Ireland sells €500m in bills at zero interest

Ireland sells €500m in bills at zero interest

Ireland is now able to borrow money for free.

The country borrowed half a billion euro from investors in the form of short-term bills today, with no interest at all.

The National Treasury Management Agency auctioned off €500m of bills on the lowest rate of 0%, to mature in six months.

The auction received €1.745bn in bids for the €500m in bonds - a demand three times that of supply.

Treasury Bills are designed to give the NTMA flexibility in generating liquid assets to fund long-term plans, and their sale is limited to 18 dealers and three "eligible counterparties".

The fall in the cost of borrowing is partly because of the latest measures from the European Central Bank, which has driven down the cost of borrowing to most Eurozone countries.

More in this Section

M&S chief financial officer quits role as firm slides out of FTSE 100M&S chief financial officer quits role as firm slides out of FTSE 100

UK government urged to prevent Thomas Cook collapseUK government urged to prevent Thomas Cook collapse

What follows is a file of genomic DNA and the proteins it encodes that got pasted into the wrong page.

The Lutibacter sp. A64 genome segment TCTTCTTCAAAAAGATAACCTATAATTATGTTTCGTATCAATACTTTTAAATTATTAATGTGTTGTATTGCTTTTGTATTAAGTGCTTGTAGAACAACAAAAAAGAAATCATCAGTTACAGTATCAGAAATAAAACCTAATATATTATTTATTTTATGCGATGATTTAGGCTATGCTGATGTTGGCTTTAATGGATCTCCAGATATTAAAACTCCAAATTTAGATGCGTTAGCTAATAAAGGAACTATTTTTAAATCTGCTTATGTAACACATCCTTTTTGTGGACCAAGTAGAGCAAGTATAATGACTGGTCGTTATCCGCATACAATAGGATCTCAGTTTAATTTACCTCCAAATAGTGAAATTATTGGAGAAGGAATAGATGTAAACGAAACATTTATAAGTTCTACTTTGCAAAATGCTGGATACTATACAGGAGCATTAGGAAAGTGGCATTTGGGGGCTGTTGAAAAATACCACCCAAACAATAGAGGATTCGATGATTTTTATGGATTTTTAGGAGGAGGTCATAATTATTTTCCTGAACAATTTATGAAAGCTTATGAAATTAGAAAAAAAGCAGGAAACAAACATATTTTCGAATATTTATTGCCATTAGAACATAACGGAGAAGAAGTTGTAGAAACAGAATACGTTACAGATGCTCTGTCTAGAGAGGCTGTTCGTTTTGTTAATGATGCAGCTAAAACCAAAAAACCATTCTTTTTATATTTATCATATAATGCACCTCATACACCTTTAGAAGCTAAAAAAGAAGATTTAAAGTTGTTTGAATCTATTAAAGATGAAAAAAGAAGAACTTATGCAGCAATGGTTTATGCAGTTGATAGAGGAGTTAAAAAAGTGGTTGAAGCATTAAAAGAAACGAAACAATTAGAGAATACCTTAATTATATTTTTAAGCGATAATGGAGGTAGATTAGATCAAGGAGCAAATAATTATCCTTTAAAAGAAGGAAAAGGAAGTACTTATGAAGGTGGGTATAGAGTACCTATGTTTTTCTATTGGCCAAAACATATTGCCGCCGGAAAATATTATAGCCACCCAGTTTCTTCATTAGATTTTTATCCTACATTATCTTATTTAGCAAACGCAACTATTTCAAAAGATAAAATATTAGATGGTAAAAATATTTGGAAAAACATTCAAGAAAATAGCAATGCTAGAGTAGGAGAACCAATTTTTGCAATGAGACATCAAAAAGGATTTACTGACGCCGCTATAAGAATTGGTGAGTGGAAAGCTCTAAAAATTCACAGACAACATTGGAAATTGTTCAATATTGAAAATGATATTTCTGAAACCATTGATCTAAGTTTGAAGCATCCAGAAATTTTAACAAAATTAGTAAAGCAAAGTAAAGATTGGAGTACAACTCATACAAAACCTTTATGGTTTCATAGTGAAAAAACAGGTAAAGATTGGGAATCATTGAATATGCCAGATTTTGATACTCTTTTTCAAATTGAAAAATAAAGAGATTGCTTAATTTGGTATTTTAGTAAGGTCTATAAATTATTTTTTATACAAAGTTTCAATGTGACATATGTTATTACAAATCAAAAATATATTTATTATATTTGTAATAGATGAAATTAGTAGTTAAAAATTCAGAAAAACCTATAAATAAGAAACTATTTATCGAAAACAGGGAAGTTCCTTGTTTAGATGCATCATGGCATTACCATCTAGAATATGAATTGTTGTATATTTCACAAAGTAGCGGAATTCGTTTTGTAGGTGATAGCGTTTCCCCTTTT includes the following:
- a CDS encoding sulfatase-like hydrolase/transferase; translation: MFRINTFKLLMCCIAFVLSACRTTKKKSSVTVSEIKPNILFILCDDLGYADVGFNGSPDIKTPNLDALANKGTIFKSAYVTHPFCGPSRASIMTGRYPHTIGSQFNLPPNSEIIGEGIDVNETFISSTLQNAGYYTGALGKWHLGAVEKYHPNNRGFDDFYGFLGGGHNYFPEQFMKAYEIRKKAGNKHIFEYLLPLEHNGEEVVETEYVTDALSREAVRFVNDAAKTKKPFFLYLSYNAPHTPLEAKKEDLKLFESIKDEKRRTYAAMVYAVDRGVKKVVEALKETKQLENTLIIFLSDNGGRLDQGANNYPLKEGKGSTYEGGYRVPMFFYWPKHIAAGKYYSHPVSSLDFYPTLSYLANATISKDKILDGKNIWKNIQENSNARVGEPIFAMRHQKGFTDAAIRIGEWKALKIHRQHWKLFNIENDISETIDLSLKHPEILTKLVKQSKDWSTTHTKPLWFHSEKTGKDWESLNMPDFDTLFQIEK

Facebook suspends ‘tens of thousands’ of appsFacebook suspends ‘tens of thousands’ of apps

Walmart to stop selling e-cigarettes at its US storesWalmart to stop selling e-cigarettes at its US stores


Lifestyle

Mulranny, in the shadow of the Nephin Beg Mountains on the north shore of Clew Bay, is a hill-walker’s paradise.Old Irish goats deserve to be nurtured

In awe of nature’s bounty on a glorious September dayIn awe of nature’s bounty on a glorious September day

Rotten by name but certainly not by nature.Islands of Ireland: Rotten to the core

There’s a revealing story well told by the writer Alice Taylor about the day a neighbour gave a present of a poached salmon to her family.Alice’s salmon of knowledge

More From The Irish Examiner